With Arctic temperatures running well above average in May, sea ice in the region continued its long-term decline, finishing with the second lowest extent for the month.
And since then, things have gotten worse.
On June 10, Arctic sea ice reached a record low for this time of year. Its extent was 494,983 square miles below the 1981-2010 median for the date.
Here’s another way to think about this: Sea ice has gone missing from an area exceeding the size of California, Nevada, Arizona and Oregon combined.
In the chart above, the extent of Arctic sea ice during 2019 is depicted with the orange line. On the 10th of June, it dropped below the yellow line showing the trend for 2016, which previously held the record for lowest ice extent at this time of year.
It’s important to keep in mind that what we’re seeing right now does not predict where we’ll be at the end of the warm season in September. This is when Arctic sea ice reaches its lowest annual extent.
Will 2019 edge out 2016 for the distinction of having the second lowest extent on record? Or might it even beat out 2012, the current record holder?
Right now, the Climate Forecast System model is showing high pressure persisting over Greenland and into the central Arctic through August — a situation that would come with continued abnormal warmth in the region:
As climatologist Judah Cohen points out in the Tweet above, the result would likely be continuing losses of Arctic sea ice this summer. But we’ve got most of the warm season ahead of us, and other factors could result in a different outcome. (Keep reading for what weather models are showing for the next ten days.)
Whatever happens in the relatively short run, the long-term trend couldn’t be clearer, as the graph at right shows. With annual variations, it depicts a continuing trend of Arctic sea ice losses during the month of May from 1979 through this year.
Thanks to human-caused climate change, the trend for every month of the year looks pretty much the same.
May’s very warm temperatures contributed to a dramatic and premature flushing of sea ice from the Arctic Ocean out into Baffin Bay to the south. It happened through the narrow Nares Strait separating Greenland from Canada.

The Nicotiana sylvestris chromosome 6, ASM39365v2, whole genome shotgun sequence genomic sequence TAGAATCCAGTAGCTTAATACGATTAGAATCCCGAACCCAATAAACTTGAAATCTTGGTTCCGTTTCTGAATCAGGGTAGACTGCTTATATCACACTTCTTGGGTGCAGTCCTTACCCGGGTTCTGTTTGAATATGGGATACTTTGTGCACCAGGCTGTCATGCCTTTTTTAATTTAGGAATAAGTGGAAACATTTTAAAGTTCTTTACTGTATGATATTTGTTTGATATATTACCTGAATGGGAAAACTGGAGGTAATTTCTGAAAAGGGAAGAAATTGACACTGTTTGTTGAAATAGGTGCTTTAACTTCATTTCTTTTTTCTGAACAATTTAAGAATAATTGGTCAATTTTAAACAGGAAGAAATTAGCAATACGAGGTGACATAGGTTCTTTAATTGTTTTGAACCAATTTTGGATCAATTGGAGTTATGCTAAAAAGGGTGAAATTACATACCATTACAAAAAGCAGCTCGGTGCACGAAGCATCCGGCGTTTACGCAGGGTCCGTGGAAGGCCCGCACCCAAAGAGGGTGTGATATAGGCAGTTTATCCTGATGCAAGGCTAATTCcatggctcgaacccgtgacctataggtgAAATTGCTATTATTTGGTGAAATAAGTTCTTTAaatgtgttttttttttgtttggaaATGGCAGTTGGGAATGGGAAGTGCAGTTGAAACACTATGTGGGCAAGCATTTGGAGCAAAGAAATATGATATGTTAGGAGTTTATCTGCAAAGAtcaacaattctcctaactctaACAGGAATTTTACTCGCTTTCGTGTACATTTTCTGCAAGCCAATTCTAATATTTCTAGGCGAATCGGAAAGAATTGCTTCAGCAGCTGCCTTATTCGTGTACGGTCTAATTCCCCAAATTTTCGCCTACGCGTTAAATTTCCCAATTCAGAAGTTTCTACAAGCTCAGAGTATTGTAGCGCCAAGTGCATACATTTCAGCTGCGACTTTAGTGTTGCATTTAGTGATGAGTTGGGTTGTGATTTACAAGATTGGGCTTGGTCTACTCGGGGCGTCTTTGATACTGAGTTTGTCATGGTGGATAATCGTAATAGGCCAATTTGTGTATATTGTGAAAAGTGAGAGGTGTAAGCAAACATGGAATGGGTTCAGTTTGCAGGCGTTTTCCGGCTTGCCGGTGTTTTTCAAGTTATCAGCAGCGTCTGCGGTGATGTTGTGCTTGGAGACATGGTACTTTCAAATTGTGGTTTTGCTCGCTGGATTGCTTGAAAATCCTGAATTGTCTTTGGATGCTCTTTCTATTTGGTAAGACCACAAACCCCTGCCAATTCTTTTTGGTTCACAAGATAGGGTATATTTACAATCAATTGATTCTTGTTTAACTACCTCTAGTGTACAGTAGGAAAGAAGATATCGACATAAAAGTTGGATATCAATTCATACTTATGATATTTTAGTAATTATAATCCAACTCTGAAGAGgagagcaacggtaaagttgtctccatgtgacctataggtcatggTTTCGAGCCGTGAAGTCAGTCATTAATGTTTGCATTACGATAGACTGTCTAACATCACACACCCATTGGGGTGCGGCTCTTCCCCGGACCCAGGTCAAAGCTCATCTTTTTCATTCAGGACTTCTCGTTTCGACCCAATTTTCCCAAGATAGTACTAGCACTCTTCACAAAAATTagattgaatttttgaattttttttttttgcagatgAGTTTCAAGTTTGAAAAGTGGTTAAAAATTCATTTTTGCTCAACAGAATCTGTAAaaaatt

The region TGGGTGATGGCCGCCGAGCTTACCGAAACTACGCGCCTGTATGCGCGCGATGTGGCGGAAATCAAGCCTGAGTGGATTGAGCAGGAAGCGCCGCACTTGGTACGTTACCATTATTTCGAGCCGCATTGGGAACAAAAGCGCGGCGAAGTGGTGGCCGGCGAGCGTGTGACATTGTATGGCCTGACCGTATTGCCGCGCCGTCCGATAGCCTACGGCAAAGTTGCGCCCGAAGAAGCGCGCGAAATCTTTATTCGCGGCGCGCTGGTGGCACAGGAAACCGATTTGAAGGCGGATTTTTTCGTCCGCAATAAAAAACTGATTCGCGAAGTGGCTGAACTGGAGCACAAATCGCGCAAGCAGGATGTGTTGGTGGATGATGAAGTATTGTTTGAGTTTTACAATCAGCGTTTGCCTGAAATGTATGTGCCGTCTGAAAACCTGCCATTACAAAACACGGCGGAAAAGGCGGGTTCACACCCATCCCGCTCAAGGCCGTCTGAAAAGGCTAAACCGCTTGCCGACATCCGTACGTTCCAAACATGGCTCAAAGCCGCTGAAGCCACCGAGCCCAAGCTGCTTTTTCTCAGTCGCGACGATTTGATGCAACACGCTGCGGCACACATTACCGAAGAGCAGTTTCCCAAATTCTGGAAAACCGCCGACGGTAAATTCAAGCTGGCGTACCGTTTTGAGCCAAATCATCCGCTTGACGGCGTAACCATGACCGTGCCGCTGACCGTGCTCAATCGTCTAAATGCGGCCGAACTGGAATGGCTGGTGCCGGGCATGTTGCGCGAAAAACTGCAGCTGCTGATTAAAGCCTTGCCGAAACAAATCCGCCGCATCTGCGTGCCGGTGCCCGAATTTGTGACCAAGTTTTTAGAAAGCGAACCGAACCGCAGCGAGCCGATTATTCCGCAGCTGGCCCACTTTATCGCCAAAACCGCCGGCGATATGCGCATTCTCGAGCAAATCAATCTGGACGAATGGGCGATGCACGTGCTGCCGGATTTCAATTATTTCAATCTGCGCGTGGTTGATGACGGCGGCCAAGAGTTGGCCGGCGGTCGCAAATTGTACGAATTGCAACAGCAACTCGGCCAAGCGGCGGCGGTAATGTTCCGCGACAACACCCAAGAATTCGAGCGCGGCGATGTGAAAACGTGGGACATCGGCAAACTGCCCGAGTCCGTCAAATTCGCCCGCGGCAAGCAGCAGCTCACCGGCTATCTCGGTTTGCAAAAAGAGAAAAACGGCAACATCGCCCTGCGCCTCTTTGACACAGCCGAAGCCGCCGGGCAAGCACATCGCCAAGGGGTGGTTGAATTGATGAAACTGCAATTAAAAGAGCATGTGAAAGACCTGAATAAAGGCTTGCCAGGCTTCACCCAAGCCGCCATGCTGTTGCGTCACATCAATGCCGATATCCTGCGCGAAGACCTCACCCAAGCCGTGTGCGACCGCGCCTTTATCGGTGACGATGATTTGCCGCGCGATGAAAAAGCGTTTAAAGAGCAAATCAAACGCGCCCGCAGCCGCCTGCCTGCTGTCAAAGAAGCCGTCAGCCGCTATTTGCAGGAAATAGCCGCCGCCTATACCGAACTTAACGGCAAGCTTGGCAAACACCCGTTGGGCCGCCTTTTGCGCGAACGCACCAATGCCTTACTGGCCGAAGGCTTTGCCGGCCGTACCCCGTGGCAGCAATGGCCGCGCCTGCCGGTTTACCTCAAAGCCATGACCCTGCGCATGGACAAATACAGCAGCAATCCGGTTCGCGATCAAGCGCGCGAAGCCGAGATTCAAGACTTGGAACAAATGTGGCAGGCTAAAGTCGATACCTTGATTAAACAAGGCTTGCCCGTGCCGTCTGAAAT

You can watch it happen in the animation linked to the image at the top of this post. Click on the image to watch the animation. (It may take a moment for it to load — be patient, it’s worth the wait.)
The animation consists of images acquired by NASA’s Aqua satellite as ice was flushed out through the strait between April 19 and May 11. At the start, thick ice that ordinarily plugs the strait — a feature scientists call an “ice arch” — had broken up prematurely. The distintegration of the arch allows ice to flow from the Arctic Ocean (in the upper right quadrant of the frame) down into the strait.
Normally, the ice arch forms during late autumn and winter at the north end of Nares Strait and persists into June or July. But according to the NSIDC, this year:
. . . the arch broke up by late March, much earlier than is typical. Since then, there has been a steady flow of ice through Nares Strait . . . Since 2000, only four other years appear to have had similar early breakups of the arch: 2007 (when no arch formed at all), 2008, 2010, and 2017 (Moore et al., 2018).
The following animation compares the situation in 2018 and 2019:
Last year, the arch lasted well into June. You can see this in the animation, with mostly intact ice in mid-June of last year. (It remained intact for a few more weeks.) But this year, the ice arch was already breaking up in March, as the second satellite image shows.
Whether or not abnormal heat persists through the summer, it looks like the warmth will not relent in the near future. As the map above shows, for at least the next ten days the GFS weather model (which just got a major upgrade) is predicting warmer than average temperatures through most of the Arctic. Northern Canada, Greenland, and most of Siberia and Alaska are forecast to be especially warm.
I wouldn’t be surprised to see wildfire activity picking up in these areas. In fact, even with sea ice still crowding the shore of northern Siberia, I already see plumes of wildfire smoke in satellite imagery of the region. Check it out here.
We could be in for an interesting summer…